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Is biodiversity a corporate blindspot?

© Shutterstock / RHJPhtotosPost Thumbnail

It is if the WBA’s first Nature Benchmark analysis is to be believed. The WBA is arguing that nature is being ignored by major companies despite its importance for their operations and people

  • 97% of companies in the Benchmark have yet to commit to a nature-positive trajectory by 2030.
  • Only 5% of companies have undertaken a science based assessment of how their operations impact on nature and biodiversity.
  • Less than 1% have an understanding of how far their operations and supply chain are dependent on nature.

The Benchmark assessed nearly 400 of the world’s most influential companies on their efforts to protect our environment and its biodiversity and uncovered that just 5% understand their impact on nature.

The top line goal of COP15 is to achieve a “Paris Agreement for nature”, but protecting nature isn’t feasible without the vital role of the private sector. That makes it critical that businesses understand how closely their operations are linked to, and dependent on, the natural world.

How does the Benchmark work?

WBA’s first ever Nature Benchmark reviewed the policies and practices of companies spanning eight sectors with a particularly significant impact on nature: metals and mining; construction and engineering; construction materials and supplies; containers and packaging; pharma and biotech; tyres and rubber; apparel and footwear; and chemicals. It includes some of the world’s most influential corporates, such as Rio Tinto (NYSE:RIO), Bayer (DE:BAYN), Kering (PA:KER), Vale (NYSE:VALE) and Novartis (NYSE:NVS).

Although the value chains of many major businesses contribute to biodiversity loss, only 5% of 389 companies analysed have carried out a science-based assessment to show how their operations impact on nature and biodiversity.

Nature is currently a significant blind-spot, with 97% of companies in the Benchmark yet to commit to a nature-positive trajectory by 2030. Less than 1% of companies know how much their operations depend on nature.

Focus on net zero is leaving companies open to connected risks

In contrast to the lack of business action on nature, 50% of companies assessed are taking action to reduce greenhouse gas emissions. And yet, net zero will not be possible without protecting forests, water sources, biodiversity, and air quality – so rapid action to protect nature and halt biodiversity loss is essential for every business.

Harnessing the knowledge and insights of local communities and Indigenous Peoples within nature-related business operations is critical, as they can maximise proven practices to ensure effective ecosystem protection. Despite this, fewer than 13% of companies have a clear commitment to adhere to Indigenous Peoples’ rights.

When deciding how to carry out projects with the potential to affect Indigenous Peoples and local communities, companies must secure ‘Free, Prior and Informed Consent’ to guarantee people’s role in deciding the future of their territories. Yet only 5% of companies commit to respecting this.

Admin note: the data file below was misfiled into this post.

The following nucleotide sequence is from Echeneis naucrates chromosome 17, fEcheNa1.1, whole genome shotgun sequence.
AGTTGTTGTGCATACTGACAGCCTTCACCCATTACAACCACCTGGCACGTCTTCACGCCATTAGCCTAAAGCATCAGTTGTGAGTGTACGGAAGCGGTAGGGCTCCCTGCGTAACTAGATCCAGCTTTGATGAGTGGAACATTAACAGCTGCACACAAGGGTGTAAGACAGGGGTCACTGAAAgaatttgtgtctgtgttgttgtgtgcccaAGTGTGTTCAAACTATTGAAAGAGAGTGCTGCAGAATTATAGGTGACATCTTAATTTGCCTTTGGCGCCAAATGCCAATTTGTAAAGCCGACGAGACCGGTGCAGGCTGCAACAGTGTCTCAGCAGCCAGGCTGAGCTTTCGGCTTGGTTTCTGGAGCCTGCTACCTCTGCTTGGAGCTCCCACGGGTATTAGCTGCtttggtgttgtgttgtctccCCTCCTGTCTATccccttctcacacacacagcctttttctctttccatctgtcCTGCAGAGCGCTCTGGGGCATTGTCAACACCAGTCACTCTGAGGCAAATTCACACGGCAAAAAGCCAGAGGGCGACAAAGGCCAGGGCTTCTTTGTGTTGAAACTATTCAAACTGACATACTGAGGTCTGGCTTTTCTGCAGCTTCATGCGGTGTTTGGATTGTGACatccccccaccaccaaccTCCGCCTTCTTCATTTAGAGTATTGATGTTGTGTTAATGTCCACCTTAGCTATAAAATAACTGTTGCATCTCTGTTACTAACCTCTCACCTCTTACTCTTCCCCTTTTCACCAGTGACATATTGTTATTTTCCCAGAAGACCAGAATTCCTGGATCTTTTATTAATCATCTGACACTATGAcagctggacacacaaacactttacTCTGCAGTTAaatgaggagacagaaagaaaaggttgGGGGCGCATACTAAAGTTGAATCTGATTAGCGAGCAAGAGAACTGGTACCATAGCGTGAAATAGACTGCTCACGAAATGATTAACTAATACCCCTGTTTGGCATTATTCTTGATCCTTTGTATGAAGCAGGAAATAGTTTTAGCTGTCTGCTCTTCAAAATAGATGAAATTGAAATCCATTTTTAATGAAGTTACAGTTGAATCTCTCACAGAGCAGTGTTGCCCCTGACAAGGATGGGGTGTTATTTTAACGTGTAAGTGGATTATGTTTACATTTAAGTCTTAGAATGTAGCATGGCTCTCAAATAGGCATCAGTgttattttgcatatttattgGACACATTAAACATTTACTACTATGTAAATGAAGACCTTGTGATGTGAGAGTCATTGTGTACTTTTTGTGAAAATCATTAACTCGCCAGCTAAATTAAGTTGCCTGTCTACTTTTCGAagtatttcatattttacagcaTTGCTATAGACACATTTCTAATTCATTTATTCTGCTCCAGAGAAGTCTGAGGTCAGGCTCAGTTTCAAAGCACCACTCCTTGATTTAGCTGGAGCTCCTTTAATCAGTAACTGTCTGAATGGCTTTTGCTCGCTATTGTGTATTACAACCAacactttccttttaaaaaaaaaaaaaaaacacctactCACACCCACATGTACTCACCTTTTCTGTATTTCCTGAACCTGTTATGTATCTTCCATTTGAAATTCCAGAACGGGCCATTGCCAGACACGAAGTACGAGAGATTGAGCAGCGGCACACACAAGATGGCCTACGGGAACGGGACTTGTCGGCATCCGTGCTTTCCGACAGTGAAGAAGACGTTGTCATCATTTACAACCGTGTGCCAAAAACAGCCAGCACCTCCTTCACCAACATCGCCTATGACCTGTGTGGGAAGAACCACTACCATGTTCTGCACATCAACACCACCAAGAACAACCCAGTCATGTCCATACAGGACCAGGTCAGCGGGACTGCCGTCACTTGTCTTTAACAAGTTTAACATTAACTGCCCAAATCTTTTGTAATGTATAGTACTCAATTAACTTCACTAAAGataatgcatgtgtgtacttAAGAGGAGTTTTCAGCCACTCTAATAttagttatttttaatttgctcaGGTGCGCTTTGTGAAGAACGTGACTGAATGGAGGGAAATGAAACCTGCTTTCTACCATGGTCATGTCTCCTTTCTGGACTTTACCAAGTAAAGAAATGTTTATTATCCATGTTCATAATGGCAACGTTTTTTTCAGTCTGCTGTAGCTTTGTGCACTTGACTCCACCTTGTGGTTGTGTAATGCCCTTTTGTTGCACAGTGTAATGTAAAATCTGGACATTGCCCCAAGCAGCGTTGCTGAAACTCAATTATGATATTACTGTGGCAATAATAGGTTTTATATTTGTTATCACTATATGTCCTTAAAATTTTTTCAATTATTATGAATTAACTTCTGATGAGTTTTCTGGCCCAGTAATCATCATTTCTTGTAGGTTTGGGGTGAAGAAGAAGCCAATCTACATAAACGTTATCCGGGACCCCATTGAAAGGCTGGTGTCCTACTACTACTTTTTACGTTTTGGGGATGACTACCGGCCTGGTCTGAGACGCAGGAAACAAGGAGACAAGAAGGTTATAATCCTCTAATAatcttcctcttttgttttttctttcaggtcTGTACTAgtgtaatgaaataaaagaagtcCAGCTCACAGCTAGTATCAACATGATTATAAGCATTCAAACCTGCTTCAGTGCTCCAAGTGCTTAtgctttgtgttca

In addition, just 2% have a policy in place to prevent violent outcomes resulting from the persecution of environmental and human rights-defenders.

Vicky Sins, World Benchmarking Alliance’s Nature Transformation Lead, said: “We cannot achieve a net zero future without protecting the natural world and its communities. The urgent first step for companies is to carry out a deep assessment on nature.

“Without understanding their relationship to nature and how operations are either harming or helping biodiversity, how can businesses grasp what action to take? Companies must measure and report on how they interact with nature – including how their activities affect deforestation, pollution, and nature loss.”

There is an urgent need to accelerate action and improve transparency and disclosure

WBA is urging companies to improve their transparency on biodiversity hotspots and endangered species. While 51% of companies in the Benchmark disclose their site location, only 14% clearly indicate whether these are in or near biodiversity hotspots or areas of high ecological value.

There are many ways companies can improve biodiversity, including committing to avoiding ecosystem conversion by tackling deforestation or protecting wetlands. However, less than 5% of companies are doing this. Companies can also curb pollution through air or water pollutants reduction or solid waste production, but only 29% demonstrate reducing plastic use and waste.

Knowing and tracking which species exist within close proximity of a company’s location is another powerful way to protect endangered or threatened species – but just 7% of companies currently list species based on conservation status.

Nature is a blindspot for many businesses and that cannot continue

The publication of the Nature Benchmark reflects the concern growing across the board, but particularly from investors. The issue was raised In November 2022 with CDP’s release of company reported data on understanding of their impact on biodiversity. CDP warned that companies are increasingly aware that there is a risk to manage, but that companies are setting targets but failing to take action.

WBA is part of Business for Nature’s Make It Mandatory campaign, where it is calling on policymakers around the world to mandate the assessment and disclosure of business’ impacts and dependencies on nature at COP15.

The soon to be published Global Biodiversity Framework presents the opportunity for companies to be further guided and held accountable on their path towards a nature-positive future.

WBA is calling for this landmark Framework to be clear about expectations of companies. Requiring businesses to assess and disclose their impacts and dependencies on biodiversity by 2030 is essential.

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